How does one come to terms with the thought ‘Did my child suffer?’
How am I meant to live a quiet, present life when this question has the power to push me back into raw grief?
If I let it, the thought of my child’s last hours alive can send me into a tailspin. Images will fill my mind until I gag. In the first years after his death, I was haunted by these thoughts.
I would push them down inside of me, so far down in fact, that no one would know they were there.
But I could feel them, gnawing away like a rodent in the dark, making me ill, driving me crazy.
Was he in pain as he died?
Was he terrified?
What was he forced to endure?
Since my son’s death, I have spoken to many loss parents about my fears and they have kindly shared their own experiences.
For many of us, the thought that our child may have been scared or may have been in pain is intolerable to us.
So what are we meant to do with this thought? How are we meant to manage it?
Reduce its grip on our heart?
In the early days of grief, violent images would swirl inside my head, around and around.
My mind would ‘go there’ — his last moments — a place where despair and panic were always to be found. It left me wishing I was the one that was dead.
The problem is that the answer to ‘Did my child suffer’ never changes: most probably he suffered; maybe; perhaps; I don’t know.
So this is how I deal with this unanswerable question:
1. THE PAST IS NOT THE PRESENT:
My child’s suffering is in the past. This is a vitally important point, and although obvious, it’s amazing how my brain seems to forget that what ‘happened’ four years ago is not ‘happening now’.
I have come to understand that in allowing my thoughts to ‘go there’ and revisit the night he died, I inadvertently re-expose myself to the trauma of what happened.
This is unhealthy because it increases levels of anxiety and depression.
I have to work on this ‘past vs. present’ concept every day.
I have to remind myself that by bringing the moment of my child’s death into the present in its rabid, frightening form, I am hurting myself, and by extension, those around me.
There is zero benefit it causing myself distress about an event that is no longer happening. In ‘re-living’ my child’s fear and pain I am in effect ‘killing’ him over and over again in my head.
This leads back to anguish and panic, and away from healing.
If what I want to do is learn to live with the reality of my child’s death, then I must learn to truly understand that what happened to him is over and that it’s not happening to him anymore.
2. PRACTICE SELF-COMPASSION:
To some, this is a confusing concept, yet self-compassion is nothing more than being kind to yourself in the same way as you would be to others.
In order to practice self-compassion one needs to be aware of one’s own suffering. That’s the first part: self-awareness.
Make no mistake, giving our suffering space and staying with it, is really hard. Yet in doing this, we acknowledge how difficult it is to be present with our own pain.
Then comes the second part: giving yourself permission to comfort yourself so as to alleviate the suffering.
So, in practical terms, when terrible thoughts of my child’s last moments slice into my present, I stop and ask myself: ‘Why am I willingly subjecting myself to suffering?’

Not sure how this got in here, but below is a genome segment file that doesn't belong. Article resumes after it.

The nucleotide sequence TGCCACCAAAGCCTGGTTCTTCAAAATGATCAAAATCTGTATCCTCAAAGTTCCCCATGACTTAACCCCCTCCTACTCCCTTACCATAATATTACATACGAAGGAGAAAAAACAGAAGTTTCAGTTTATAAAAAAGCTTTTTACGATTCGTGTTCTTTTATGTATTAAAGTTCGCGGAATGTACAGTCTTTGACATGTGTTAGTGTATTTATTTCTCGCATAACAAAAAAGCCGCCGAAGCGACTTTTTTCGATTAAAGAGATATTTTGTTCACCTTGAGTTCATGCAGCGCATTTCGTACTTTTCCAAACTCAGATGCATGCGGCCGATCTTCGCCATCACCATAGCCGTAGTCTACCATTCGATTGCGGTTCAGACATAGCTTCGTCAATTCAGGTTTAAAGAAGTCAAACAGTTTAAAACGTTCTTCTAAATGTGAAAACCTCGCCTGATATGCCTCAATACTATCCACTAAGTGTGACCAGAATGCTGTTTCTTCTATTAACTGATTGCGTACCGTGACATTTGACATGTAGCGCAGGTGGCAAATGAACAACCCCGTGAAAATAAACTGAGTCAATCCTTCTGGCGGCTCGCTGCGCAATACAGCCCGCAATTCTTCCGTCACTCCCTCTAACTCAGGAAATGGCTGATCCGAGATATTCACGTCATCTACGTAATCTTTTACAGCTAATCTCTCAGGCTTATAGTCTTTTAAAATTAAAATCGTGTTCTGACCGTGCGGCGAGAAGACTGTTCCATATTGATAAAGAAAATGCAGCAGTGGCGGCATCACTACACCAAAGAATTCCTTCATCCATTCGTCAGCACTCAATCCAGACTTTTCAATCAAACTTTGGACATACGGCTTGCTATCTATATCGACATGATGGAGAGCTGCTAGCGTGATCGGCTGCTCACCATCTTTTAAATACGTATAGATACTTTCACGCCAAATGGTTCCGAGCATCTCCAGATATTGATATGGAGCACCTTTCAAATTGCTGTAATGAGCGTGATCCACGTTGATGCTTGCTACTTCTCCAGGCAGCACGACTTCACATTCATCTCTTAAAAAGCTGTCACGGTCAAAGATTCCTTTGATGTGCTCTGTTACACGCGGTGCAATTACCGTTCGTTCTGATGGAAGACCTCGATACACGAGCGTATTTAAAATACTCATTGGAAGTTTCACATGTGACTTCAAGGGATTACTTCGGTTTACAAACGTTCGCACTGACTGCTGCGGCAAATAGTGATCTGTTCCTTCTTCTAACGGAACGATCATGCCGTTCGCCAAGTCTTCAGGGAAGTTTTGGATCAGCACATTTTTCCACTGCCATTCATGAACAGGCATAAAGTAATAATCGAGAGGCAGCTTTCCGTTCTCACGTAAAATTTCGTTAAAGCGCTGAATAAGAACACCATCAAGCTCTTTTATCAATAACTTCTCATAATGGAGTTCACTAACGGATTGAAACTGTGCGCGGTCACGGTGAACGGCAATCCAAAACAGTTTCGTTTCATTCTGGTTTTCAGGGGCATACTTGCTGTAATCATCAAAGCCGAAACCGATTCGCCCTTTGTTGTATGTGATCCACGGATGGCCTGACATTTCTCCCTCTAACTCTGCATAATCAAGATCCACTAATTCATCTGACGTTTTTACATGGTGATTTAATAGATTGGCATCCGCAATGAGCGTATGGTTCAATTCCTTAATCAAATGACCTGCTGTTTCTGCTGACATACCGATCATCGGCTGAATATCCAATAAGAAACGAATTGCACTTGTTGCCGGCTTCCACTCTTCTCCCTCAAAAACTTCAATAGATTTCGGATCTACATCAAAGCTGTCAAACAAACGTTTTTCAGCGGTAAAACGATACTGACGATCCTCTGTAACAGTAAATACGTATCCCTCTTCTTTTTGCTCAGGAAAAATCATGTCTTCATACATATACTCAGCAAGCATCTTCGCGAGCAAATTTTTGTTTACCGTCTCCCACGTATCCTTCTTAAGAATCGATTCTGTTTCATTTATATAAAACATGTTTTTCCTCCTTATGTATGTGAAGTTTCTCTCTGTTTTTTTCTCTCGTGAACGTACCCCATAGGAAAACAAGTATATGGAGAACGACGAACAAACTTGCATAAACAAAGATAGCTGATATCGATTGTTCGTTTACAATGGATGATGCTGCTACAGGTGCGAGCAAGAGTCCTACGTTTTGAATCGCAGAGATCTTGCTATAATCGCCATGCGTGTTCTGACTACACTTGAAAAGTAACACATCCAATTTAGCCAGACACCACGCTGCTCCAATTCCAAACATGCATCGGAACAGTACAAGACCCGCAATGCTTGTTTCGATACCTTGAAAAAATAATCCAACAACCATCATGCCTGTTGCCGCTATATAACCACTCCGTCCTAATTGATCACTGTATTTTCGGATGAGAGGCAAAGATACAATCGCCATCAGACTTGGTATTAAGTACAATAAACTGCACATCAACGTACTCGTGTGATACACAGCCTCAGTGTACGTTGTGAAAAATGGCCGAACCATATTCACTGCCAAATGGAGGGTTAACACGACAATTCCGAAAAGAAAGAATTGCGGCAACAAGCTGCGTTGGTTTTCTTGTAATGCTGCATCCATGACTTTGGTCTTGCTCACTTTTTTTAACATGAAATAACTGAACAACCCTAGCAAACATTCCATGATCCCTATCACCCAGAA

This simple question helps me to see that what I’m doing is unkind to me. I have found it to be extremely helpful in arresting a train of thought that leads only to pain and despair.
3. HELP OTHERS:
The feeling of impotence that I experience at not having been able to alleviate my son’s suffering, I have chosen to transform into action. I now channel this feeling of helplessness into helping others.
In turning impotence into action, I not only help others, but I also help myself.
I will never know. Accepting this is a fundamental step in turning the question into a reality.
In the same way that I will never know how the universe began, I will never know what it was that my child felt, thought, or suffered in his final moments.
Practical steps that help me:
5. STAY GROUNDED:
Easier said than done, admittedly, but there are exercises that help when the thought that your child may have suffered suddenly forces itself into your present.
Practice mindful breathing by focusing your attention on each ‘out’ breath for a few minutes. Meditation and yoga are also helpful in managing intrusive thoughts and can be practiced at any time during the day.
Being with animals is also beneficial and calms us, as does stroking a pet.
Get out into Nature or find a physical outlet for your intense emotions, such as dance, cardio, or even kick-boxing.
Focus on your body as you exercise so your mind disconnects from dark and panicked thoughts and so can ‘rest.’
The stronger you are physically, the better placed you will be to manage your grief and live with unanswerable questions.
7. REFRAIN FROM USING DRUGS AND ALCOHOL:
Our imaginations are our enemy when it comes to coping with the probability that our child suffered. Depressants and stimulants only make matters worse.
Instead, try to eat healthy food, get to bed at a reasonable time every night, drink plenty of water. Eating a balanced diet will help with anxiety, depression and mood swings.
8. ASK FOR SUPPORT:
Seek a qualified therapist who can help you address the trauma aspects of your grief in a safe space. It’s important that the therapist be a trauma-informed counsellor.
If finances do not allow for counselling, there are a number of excellent mental health apps that can be downloaded for free.
Published on Still Standing Magazine 20.12.2018